The Modern Art Museum of Fort Worth presents Hrair Sarkissian’s (born 1973, Damascus, Syria) debut solo exhibition in Texas. Featuring three major works, FOCUS: Hrair Sarkissian explores how violence can be made invisible, histories of erasure and restitution, and the sediments of conflict. At the heart of the show is one of the artist’s most recent works, Final Flight, 2018–19. Here, Sarkissian investigates the story of the endangered northern bald ibis, one of the rarest birds in the world and the living descendants of birds depicted in the oldest Egyptian hieroglyphs. Although these birds were declared extinct in 1989, a surviving colony of seven was discovered in 2002 in the Syrian Desert near Palmyra. The onset of the war in Syria in 2011 severely constrained the conservation program, and the birds disappeared again around the time Palmyra was destroyed in 2014. Sarkissian employed new technologies and age-old techniques to create sculptures of the birds’ skulls. These works were produced through high-resolution photogrammetry 3D technology.
The exhibition also presents Sarkissian’s most iconic work, Execution Squares, 2008. The fourteen photographs that comprise the piece were taken in three Syrian cities - Aleppo, Lattakia, and Damascus - in the early morning, the time of day when criminals are executed. In Syria, this form of punishment is still carried out in major public squares that are commonly found in the heart of the city, where the community gathers. Occasionally, a certain square is selected for an execution because it is near the scene of the offender’s crime. This serves a twofold purpose: it allows the public to see the sentence one would incur for a particular crime, such as murder, rape, or treason, but it is also a means of revenge on behalf of the victim and his or her family. These executions are public events, where people who pass by become witnesses - willingly or not - to the extinguishment of life.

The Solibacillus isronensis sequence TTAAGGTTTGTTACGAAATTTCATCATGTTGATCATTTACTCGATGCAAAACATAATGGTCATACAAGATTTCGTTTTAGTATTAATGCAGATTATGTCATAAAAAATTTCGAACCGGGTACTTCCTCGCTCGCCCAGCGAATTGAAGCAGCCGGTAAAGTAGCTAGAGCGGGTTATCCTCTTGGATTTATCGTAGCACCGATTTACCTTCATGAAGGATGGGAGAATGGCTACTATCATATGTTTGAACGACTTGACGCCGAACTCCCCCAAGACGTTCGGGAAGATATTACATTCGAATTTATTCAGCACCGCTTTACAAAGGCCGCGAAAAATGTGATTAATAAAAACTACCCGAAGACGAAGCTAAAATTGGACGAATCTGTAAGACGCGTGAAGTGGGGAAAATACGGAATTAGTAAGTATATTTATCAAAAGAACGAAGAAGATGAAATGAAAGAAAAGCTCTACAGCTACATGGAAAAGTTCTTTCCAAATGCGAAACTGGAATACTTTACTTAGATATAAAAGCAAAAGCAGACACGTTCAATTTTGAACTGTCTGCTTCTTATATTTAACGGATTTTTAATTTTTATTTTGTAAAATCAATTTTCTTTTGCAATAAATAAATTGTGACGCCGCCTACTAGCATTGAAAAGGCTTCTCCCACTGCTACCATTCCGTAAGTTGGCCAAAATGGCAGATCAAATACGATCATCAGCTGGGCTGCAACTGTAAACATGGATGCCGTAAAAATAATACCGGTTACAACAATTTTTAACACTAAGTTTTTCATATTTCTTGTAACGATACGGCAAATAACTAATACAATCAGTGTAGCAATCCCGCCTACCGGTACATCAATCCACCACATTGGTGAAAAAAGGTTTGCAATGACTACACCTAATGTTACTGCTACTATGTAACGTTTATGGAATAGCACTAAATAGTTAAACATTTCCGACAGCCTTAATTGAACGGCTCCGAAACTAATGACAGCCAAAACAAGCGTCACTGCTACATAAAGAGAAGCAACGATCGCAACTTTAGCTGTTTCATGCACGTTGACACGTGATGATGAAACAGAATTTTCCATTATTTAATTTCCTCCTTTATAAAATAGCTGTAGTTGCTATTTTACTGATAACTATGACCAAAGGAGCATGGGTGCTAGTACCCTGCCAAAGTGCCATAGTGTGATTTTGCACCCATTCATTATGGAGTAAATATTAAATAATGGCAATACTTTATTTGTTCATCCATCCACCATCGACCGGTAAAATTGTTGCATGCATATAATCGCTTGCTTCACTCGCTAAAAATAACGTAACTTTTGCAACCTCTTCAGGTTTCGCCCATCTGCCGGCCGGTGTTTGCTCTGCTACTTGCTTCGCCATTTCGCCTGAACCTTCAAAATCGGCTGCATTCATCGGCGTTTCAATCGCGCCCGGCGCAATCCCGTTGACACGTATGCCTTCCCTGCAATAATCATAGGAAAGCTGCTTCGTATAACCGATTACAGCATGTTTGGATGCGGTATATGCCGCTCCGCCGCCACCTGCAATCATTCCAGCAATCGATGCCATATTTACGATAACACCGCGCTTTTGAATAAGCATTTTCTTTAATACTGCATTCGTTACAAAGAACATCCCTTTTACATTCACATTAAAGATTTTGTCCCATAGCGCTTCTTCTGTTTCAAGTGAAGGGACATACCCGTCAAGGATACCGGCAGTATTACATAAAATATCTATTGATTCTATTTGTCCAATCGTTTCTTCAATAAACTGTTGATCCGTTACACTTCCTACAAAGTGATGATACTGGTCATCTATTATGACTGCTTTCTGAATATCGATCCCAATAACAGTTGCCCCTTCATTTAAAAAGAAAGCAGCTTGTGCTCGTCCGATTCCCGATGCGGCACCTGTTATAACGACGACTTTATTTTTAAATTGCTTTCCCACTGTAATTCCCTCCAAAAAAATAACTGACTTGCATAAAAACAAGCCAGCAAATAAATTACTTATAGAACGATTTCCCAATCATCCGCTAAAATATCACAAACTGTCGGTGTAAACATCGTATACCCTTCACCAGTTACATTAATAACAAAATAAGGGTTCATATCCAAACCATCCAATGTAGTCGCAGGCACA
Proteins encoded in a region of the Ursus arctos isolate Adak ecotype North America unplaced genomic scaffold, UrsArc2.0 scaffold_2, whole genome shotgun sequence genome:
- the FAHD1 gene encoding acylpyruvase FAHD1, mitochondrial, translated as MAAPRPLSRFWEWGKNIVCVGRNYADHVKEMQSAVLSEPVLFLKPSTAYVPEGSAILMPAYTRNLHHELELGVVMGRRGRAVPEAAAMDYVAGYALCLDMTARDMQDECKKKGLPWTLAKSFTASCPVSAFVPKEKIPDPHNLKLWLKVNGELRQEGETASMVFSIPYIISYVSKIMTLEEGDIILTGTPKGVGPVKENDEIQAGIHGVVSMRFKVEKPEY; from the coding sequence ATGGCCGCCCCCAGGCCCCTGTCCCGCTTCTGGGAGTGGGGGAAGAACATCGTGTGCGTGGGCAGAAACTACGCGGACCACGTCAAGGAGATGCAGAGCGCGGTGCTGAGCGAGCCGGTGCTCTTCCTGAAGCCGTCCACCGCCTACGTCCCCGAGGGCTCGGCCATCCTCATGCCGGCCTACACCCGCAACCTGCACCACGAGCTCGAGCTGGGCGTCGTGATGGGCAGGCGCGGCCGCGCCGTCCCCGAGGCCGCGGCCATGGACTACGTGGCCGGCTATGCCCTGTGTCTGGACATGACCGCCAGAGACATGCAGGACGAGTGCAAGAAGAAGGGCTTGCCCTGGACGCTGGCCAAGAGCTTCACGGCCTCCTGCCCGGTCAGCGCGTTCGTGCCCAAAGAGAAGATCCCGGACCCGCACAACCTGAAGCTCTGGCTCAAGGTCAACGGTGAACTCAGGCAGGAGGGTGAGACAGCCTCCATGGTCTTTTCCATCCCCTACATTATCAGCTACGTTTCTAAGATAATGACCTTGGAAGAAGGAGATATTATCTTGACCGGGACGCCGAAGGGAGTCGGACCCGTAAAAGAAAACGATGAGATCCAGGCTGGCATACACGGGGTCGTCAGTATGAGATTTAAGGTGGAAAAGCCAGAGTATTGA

The third work in the exhibition is a two-channel video entitled Homesick, 2014. On one screen, a model of a four-story apartment building fills the frame. The building slowly but violently disintegrates; as each minute goes by, another floor collapses until all that remains is a pile of gray rubble. In the second channel of the video, the wreaker of this destruction is made visible: the artist himself. With sledgehammer in hand and his face a mixture of anger and desolation, he bashes the scale model of the Damascus apartment building where he lived until 2008 and where his parents continue to live; they have refused to leave Syria despite the unending violence. The model serves as a source of comfort and longing but also a prison of memories that have become ensnared in the extreme trauma of the present.
Hrair Sarkissian was born in Damascus and currently lives in London and The Hague. He earned a BFA in photography at the Gerrit Rietveld Academie, Amsterdam, in 2010. Sarkissian’s work has been the subject of many solo exhibitions internationally, at institutions including the Davis Museum, Wellesley College, Massachusetts; Sursock Museum, Beirut; KADIST, San Francisco; Fondazione Carispezia, La Spezia, Italy; SALT Beyoğlu, Istanbul; and the Museum of Photography Thessaloniki, Greece. He has exhibited widely in group shows at Tate Modern, London; New Museum, New York; Darat Al Funun, Amman; Mori Art Museum, Tokyo; Imperial War Museum, London; Sharjah Biennial; Istanbul Biennial; and Asia Pacific Triennial, Brisbane, among others. Sarkissian won the Abraaj Group Art Prize in 2013.
FOCUS: Hrair Sarkissian is guest curated by Dr. Omar Kholeif, Director of Collections and Senior Curator, Sharjah Art Foundation.